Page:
How to reach the Grand Canyon
From Las Vegas
- By Car — On average, the drive to the West Rim (the closest section to Las Vegas) takes approximately two and a half hours. Both the North Rim and South Rim, each located further away, take about four and a half hours. The majority of the trip is on the freeway, along I-11 S and US-93 S, before turning onto Pierce Ferry Road.
- On a tour (bus/minivan, jeep, or helicopter) — Why worry about logistics? If you book a tour, the experts pick you up from your hotel and arrange the entire trip. It’s hassle-free and definitely worth the extra few bucks (if you ask us)!
Have more questions? Learn how to travel from Las Vegas to Grand Canyon and check out the best Grand Canyon tours from Las Vegas.
From Sedona, Flagstaff, or Williams
- By car — About an hour and a half from Flagstaff or two hours from Sedona, the drives up from Arizona are all relatively straightforward. Just take the I-17 N to Flagstaff and then the I-40 W and AZ-64 N.
- By train (Grand Canyon Railway) — One of the most picturesque and charming methods of travel is the Grand Canyon Railway. For ultimate luxury to complement the views, consider a first-class ticket.
- On a tour (bus/minivan) — Most tours include an air-conditioned bus or minivan that picks you up from your accommodation. No stress, no worries!
Read more about the best Grand Canyon tours from Sedona
- By car — The drive from Phoenix is about three and a half hours. Just take the I-17 N to Flagstaff and then the I-40 W and AZ-64 N.
- On a tour (bus/minivan or helicopter): The basic and stress-free option is to book a tour that includes hotel pickup and drop-off. However, the fastest and most exciting way to get to the Grand Canyon is undoubtedly the helicopter option!
Where to stay in the Grand Canyon
Typically, travelers coordinate their trips in one of two ways:
Option one: they stay in a nearby major city (Las Vegas, Flagstaff, Sedona, Phoenix) and arrange a day trip or multi-day trips with tour companies.
Option two: they stay closer to the action at lodging in Tusayan or Grand Canyon Village (both very short drives to the main sights and trails). Or, they camp in one of the National Park’s many campgrounds.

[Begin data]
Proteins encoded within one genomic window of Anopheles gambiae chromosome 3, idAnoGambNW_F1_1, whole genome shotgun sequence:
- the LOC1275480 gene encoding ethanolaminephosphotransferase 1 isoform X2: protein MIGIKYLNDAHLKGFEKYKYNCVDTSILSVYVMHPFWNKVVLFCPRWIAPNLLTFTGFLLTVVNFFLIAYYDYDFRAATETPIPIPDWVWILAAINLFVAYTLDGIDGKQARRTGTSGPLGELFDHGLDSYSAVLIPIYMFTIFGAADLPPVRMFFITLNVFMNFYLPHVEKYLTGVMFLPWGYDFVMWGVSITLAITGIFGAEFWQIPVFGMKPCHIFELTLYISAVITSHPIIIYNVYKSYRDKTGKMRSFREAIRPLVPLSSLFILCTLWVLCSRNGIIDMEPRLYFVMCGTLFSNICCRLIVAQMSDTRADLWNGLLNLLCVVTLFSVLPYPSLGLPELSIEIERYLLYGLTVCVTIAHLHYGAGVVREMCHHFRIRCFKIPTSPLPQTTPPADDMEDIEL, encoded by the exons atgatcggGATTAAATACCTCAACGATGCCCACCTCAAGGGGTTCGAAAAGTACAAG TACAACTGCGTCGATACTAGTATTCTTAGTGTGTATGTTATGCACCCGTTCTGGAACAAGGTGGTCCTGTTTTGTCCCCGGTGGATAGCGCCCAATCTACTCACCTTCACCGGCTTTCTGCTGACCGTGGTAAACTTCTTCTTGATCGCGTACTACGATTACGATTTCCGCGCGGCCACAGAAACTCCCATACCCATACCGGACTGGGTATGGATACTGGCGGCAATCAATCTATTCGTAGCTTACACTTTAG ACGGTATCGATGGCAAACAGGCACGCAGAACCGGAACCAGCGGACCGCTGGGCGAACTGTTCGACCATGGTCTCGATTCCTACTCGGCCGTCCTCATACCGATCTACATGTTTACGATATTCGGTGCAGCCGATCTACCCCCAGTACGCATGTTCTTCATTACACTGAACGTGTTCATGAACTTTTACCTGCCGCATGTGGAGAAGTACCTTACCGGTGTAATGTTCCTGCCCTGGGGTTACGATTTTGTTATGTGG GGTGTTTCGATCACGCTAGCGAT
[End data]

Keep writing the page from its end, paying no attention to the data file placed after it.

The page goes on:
Both of these accommodation plans have their own benefits, depending on the type of travel you want to do. Day trips or multi-day treks are great if you want to explore the stunning landscape, but still focus primarily on fun and games in the city.
But if you want to focus more on biking, hiking, rafting, and so on, then the nearby campgrounds are an excellent option, making it easy for you to pack in the activities – then sleep under the stars!
Where to go next?
While the Grand Canyon is (understandably) one of the top attractions in the Southwest, there are tons of other awesome things to do in Arizona!
From the red rocks of Sedona to the multicultural hub of Tucson, vast deserts and stunning caves to ancient settlements and historic railroads, the Copper State makes for a truly unique vacation experience.
Head to Phoenix for a major cosmopolitan experience, complete with museums, hiking, and nightlife. Or check out the nearby town of Scottsdale, rife with history, art, and awesome immersive experiences.
And when you’re ready to head out of the state, try out another iconic spot: Las Vegas! Sin City’s reputation is well-deserved, but its hedonistic streak is nicely paired with interesting art, unique museums, and shops and shows for the whole family.
If you want to get two adventures in one, check out our guide for how to get from Las Vegas to Grand Canyon.
When a landscape is as iconic as this one, it can be hard to think of anything beyond the visual splendor. But with its outdoor adventures and unique culture, there’s no shortage of amazing adventures to try.
From adrenaline-filled trips to contemplative interludes in nature, you’ll find plenty of memorable things to do at the Grand Canyon. So pack your sense of adventure, and prepare to explore a true natural gem!